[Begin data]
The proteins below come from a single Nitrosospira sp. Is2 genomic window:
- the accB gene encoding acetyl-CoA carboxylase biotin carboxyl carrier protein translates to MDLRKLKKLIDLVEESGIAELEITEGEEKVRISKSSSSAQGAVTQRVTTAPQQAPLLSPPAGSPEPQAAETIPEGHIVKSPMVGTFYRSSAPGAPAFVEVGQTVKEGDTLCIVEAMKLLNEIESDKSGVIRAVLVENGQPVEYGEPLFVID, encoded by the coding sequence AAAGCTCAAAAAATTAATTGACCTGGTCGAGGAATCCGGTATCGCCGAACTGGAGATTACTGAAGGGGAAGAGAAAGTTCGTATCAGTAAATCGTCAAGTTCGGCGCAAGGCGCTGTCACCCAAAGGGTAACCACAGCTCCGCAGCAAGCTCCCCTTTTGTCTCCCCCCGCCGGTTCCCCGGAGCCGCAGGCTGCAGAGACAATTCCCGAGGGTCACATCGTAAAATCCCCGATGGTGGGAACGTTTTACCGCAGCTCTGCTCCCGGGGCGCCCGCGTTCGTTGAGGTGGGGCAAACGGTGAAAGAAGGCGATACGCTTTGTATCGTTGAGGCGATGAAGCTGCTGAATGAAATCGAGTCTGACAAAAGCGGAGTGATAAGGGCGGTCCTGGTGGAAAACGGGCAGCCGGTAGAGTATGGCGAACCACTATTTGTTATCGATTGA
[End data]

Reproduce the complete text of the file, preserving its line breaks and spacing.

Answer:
The proteins below come from a single Nitrosospira sp. Is2 genomic window:
- the accB gene encoding acetyl-CoA carboxylase biotin carboxyl carrier protein translates to MDLRKLKKLIDLVEESGIAELEITEGEEKVRISKSSSSAQGAVTQRVTTAPQQAPLLSPPAGSPEPQAAETIPEGHIVKSPMVGTFYRSSAPGAPAFVEVGQTVKEGDTLCIVEAMKLLNEIESDKSGVIRAVLVENGQPVEYGEPLFVID, encoded by the coding sequence AAAGCTCAAAAAATTAATTGACCTGGTCGAGGAATCCGGTATCGCCGAACTGGAGATTACTGAAGGGGAAGAGAAAGTTCGTATCAGTAAATCGTCAAGTTCGGCGCAAGGCGCTGTCACCCAAAGGGTAACCACAGCTCCGCAGCAAGCTCCCCTTTTGTCTCCCCCCGCCGGTTCCCCGGAGCCGCAGGCTGCAGAGACAATTCCCGAGGGTCACATCGTAAAATCCCCGATGGTGGGAACGTTTTACCGCAGCTCTGCTCCCGGGGCGCCCGCGTTCGTTGAGGTGGGGCAAACGGTGAAAGAAGGCGATACGCTTTGTATCGTTGAGGCGATGAAGCTGCTGAATGAAATCGAGTCTGACAAAAGCGGAGTGATAAGGGCGGTCCTGGTGGAAAACGGGCAGCCGGTAGAGTATGGCGAACCACTATTTGTTATCGATTGA